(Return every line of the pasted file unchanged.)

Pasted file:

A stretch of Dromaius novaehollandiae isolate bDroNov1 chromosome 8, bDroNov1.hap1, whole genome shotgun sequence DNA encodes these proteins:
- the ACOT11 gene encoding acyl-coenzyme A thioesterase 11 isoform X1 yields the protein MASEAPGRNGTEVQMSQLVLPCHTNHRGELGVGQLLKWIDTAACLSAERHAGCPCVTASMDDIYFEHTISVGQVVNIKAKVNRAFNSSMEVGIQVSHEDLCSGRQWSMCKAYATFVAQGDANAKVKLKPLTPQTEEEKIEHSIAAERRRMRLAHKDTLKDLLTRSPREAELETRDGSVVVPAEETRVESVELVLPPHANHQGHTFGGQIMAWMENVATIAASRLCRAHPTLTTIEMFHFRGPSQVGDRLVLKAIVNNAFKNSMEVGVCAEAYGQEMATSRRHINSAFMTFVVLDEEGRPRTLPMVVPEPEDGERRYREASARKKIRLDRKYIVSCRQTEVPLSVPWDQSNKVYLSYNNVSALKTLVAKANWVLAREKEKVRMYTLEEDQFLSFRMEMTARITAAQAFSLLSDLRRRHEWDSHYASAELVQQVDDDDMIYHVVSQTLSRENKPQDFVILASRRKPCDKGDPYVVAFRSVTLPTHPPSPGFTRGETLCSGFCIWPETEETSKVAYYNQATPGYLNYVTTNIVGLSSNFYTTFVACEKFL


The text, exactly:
A stretch of Dromaius novaehollandiae isolate bDroNov1 chromosome 8, bDroNov1.hap1, whole genome shotgun sequence DNA encodes these proteins:
- the ACOT11 gene encoding acyl-coenzyme A thioesterase 11 isoform X1 yields the protein MASEAPGRNGTEVQMSQLVLPCHTNHRGELGVGQLLKWIDTAACLSAERHAGCPCVTASMDDIYFEHTISVGQVVNIKAKVNRAFNSSMEVGIQVSHEDLCSGRQWSMCKAYATFVAQGDANAKVKLKPLTPQTEEEKIEHSIAAERRRMRLAHKDTLKDLLTRSPREAELETRDGSVVVPAEETRVESVELVLPPHANHQGHTFGGQIMAWMENVATIAASRLCRAHPTLTTIEMFHFRGPSQVGDRLVLKAIVNNAFKNSMEVGVCAEAYGQEMATSRRHINSAFMTFVVLDEEGRPRTLPMVVPEPEDGERRYREASARKKIRLDRKYIVSCRQTEVPLSVPWDQSNKVYLSYNNVSALKTLVAKANWVLAREKEKVRMYTLEEDQFLSFRMEMTARITAAQAFSLLSDLRRRHEWDSHYASAELVQQVDDDDMIYHVVSQTLSRENKPQDFVILASRRKPCDKGDPYVVAFRSVTLPTHPPSPGFTRGETLCSGFCIWPETEETSKVAYYNQATPGYLNYVTTNIVGLSSNFYTTFVACEKFL